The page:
How Your Lawn Can Kill You
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How Your Lawn Can Kill You

While you may think that yard work is killing you, there are ten ways that your lawn can actually kill you. Thick green lawns can the perfect habitat for deadly fungi, stinging insects, poisonous reptiles and hazardous cancerous chemicals. Every year thousands of are injured or killed by injuries from taking care of their lawns, insect and snake bites, and even chronic illnesses like Lyme disease and cancer. This article will illustrate the potential dangers of doing and not doing lawn work.

While you may think that yard work is killing you, there are ten ways that your lawn can actually kill you. Thick green lawns can the perfect habitat for deadly fungi, stinging insects, poisonous reptiles and hazardous cancerous chemicals.

Mowing Dangers

Around 80,000 Americans go to the hospital each year from lawnmower accidents. The most common cause is when a flying projectile is ejected from the lawnmower and ricochets off another object and strikes someone. Other injuries include fractured or severed hands and feet. The majority of lawnmower injuries happen to children younger than 15 and adults over 60.

If you want your children to help mow your lawn make sure the mower has a bar that automatically turns off the engine once they let go of the handle. Some riding mowers are engineered to sense changes of weight, turning themselves off when you dismount.

Hazardous Lawn Chemicals

According to the U.S. Fish and Wildlife Service, homeowners use 10 times more pesticides per acre on their lawns than farmers use in their fields.  Pesticides, fertilizers, herbicides, and other lawn chemicals are associated with symptoms ranging from breathing problems to certain types of cancers in humans.

Fire Ants

In most cases the sting of a fire ant is painful, but not lethal. Fire ant stings have a burning sensation that can be treated with over-the-counter ointments, but every year there are several fatalities resulting from fire ant stings, due to either an allergic reaction to the ants' venom or a high number of stings to the recipient.


A little known fact about ticks is that they only need a drop of blood a year to survive. There are more than 800 species of ticks and a few of them can carry potentially fatal diseases, including Lyme disease and Rocky Mountain spotted fever. Ticks keep out of direct sunlight and prefer more shaded areas. To reduce the risk of tick bites wear shoes and socks while doing yard work. 


There are roughly 8,000 venomous snakebites in the United States every year. An overgrown lawn is an excellent habitat for venomous snakes such as rattlesnakes and copperheads. Snakes do not like open spaces so the best way to keep snakes out of your lawn is to keep it well mowed. Snakes tend to hide out in woodpiles and wooded areas.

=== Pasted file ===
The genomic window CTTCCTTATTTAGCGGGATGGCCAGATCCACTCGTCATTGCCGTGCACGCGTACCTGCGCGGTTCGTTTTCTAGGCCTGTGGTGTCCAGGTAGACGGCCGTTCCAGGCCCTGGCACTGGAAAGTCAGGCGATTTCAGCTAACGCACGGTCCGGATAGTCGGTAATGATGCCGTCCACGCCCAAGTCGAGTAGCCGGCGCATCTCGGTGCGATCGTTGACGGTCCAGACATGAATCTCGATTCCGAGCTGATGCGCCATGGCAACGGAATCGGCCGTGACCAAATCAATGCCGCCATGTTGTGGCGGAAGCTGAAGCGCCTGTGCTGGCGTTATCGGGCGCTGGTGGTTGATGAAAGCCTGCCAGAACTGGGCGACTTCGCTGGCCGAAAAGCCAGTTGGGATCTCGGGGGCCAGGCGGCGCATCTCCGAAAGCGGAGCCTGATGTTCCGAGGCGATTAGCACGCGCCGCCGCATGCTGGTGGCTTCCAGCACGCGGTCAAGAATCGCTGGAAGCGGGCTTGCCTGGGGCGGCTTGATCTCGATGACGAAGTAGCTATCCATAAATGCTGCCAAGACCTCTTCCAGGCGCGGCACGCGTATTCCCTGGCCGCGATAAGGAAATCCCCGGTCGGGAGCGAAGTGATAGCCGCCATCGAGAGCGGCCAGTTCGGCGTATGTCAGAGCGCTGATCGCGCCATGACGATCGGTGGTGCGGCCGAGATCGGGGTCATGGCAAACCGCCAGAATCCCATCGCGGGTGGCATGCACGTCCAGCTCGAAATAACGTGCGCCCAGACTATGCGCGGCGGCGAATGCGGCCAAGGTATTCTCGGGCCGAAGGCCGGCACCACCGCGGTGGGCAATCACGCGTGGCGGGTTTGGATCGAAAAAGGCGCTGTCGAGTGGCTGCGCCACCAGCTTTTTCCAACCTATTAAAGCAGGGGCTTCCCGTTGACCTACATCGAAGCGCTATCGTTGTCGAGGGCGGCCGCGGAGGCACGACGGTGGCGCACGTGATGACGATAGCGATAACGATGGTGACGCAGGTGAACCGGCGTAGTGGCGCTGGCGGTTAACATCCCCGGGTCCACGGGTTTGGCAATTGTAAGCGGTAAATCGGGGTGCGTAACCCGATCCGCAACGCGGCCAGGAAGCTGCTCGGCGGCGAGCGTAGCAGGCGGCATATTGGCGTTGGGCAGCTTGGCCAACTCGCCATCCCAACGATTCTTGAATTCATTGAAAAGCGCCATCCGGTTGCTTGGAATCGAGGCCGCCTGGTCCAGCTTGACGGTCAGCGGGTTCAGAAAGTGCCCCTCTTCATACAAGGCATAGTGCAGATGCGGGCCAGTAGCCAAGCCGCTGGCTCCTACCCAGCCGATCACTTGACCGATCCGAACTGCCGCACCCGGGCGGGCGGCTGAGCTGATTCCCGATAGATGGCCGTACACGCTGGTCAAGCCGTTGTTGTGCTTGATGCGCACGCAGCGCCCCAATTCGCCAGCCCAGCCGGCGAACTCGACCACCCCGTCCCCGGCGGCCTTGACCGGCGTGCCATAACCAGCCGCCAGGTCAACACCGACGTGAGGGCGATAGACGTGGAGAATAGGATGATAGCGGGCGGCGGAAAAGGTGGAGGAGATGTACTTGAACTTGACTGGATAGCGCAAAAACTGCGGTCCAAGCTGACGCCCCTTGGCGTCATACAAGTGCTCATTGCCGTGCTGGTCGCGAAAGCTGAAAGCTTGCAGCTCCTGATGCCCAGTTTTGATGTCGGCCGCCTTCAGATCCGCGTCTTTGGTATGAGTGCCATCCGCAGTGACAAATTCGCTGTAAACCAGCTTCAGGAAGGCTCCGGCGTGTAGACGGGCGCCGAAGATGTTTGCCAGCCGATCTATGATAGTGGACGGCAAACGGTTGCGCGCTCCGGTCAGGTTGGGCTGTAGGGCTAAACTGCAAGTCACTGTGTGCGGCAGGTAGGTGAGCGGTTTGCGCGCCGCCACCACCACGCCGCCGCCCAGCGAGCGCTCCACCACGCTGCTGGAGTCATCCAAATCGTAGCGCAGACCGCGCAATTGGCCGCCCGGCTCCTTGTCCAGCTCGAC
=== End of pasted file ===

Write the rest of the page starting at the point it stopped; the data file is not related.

Dog and Cat Feces

By not removing dog and cat feces from your lawn you might be putting your entire family at risk of acquiring intestinal worms. Roundworms are often found in dog feces and can easily inhabit the area of your lawn where they go to the bathroom. If you pick up something that has come into contact with the infected soil and then you touch your mouth you can become infected. The roundworms travel to the intestines, lay their eggs, and spread throughout the body leading to breathing trouble, weight loss and diarrhea. Roundworms can cause ocular larva migrans, which occur when larvae attack the retina, leading to blindness. A study conducted in a pediatric hospital in the 1970s found that 37 percent of the children admitted with retinal disease tested positive for the larva.

When soil or plants become contaminated with cat feces and then come in contact with your mouth, it can lead to toxoplasmosis. While not fatal, it can lead to fever and enlarged lymph nodes in the head or neck. The risks are greatest for pregnant women, who can pass on congenital toxoplasmosis to their babies. A child born with toxoplasmosis can have learning disabilities as well as problems with their vision and hearing and seizures later in life.


Most people know that mushrooms and toadstools that grow in your lawn are most likely poisonous, but over 90 percent of the weeds in North America are edible. If you have young children who may put things in their mouths, keep them away from mushrooms and reinforce the dangers of wild mushrooms with your older children.

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Comments (5)

The biggest risk, I think, is that of the chemicals on our lawns, which wash into the rivers, lakes, and oceans, killing corals and other life.  In my area the chemicals people use on their lawns are killing the lake - turning it green, killing the fish and feeding the aglae.


Thank you for your wisdom and willingness to publish this with such care.

Very well written and interesting information. I liked the way you address this issue. Wonderful article.

Well done and I've never liked lawns.  I put in gardens and trees instead.

Very interesting piece of work.  Thanks for sharing.